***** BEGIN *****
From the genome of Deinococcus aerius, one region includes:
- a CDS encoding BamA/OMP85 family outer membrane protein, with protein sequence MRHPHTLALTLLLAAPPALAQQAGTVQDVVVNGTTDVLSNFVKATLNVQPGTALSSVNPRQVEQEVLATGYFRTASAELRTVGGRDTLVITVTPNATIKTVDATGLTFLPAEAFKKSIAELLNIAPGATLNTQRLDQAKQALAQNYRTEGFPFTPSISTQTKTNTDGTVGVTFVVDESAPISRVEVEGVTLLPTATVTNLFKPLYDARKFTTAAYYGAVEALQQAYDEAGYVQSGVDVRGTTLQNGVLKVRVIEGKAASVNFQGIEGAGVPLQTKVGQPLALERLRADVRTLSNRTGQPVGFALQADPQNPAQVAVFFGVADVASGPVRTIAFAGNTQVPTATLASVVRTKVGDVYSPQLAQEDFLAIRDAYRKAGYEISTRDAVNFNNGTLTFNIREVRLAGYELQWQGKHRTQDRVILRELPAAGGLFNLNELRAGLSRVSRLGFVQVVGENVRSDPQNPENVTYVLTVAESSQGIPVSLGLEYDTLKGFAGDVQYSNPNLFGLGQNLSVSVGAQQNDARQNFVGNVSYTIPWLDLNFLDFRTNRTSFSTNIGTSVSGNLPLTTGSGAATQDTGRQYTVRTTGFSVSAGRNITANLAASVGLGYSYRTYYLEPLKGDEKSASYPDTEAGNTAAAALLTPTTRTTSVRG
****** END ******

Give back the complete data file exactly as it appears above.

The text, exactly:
From the genome of Deinococcus aerius, one region includes:
- a CDS encoding BamA/OMP85 family outer membrane protein, with protein sequence MRHPHTLALTLLLAAPPALAQQAGTVQDVVVNGTTDVLSNFVKATLNVQPGTALSSVNPRQVEQEVLATGYFRTASAELRTVGGRDTLVITVTPNATIKTVDATGLTFLPAEAFKKSIAELLNIAPGATLNTQRLDQAKQALAQNYRTEGFPFTPSISTQTKTNTDGTVGVTFVVDESAPISRVEVEGVTLLPTATVTNLFKPLYDARKFTTAAYYGAVEALQQAYDEAGYVQSGVDVRGTTLQNGVLKVRVIEGKAASVNFQGIEGAGVPLQTKVGQPLALERLRADVRTLSNRTGQPVGFALQADPQNPAQVAVFFGVADVASGPVRTIAFAGNTQVPTATLASVVRTKVGDVYSPQLAQEDFLAIRDAYRKAGYEISTRDAVNFNNGTLTFNIREVRLAGYELQWQGKHRTQDRVILRELPAAGGLFNLNELRAGLSRVSRLGFVQVVGENVRSDPQNPENVTYVLTVAESSQGIPVSLGLEYDTLKGFAGDVQYSNPNLFGLGQNLSVSVGAQQNDARQNFVGNVSYTIPWLDLNFLDFRTNRTSFSTNIGTSVSGNLPLTTGSGAATQDTGRQYTVRTTGFSVSAGRNITANLAASVGLGYSYRTYYLEPLKGDEKSASYPDTEAGNTAAAALLTPTTRTTSVRG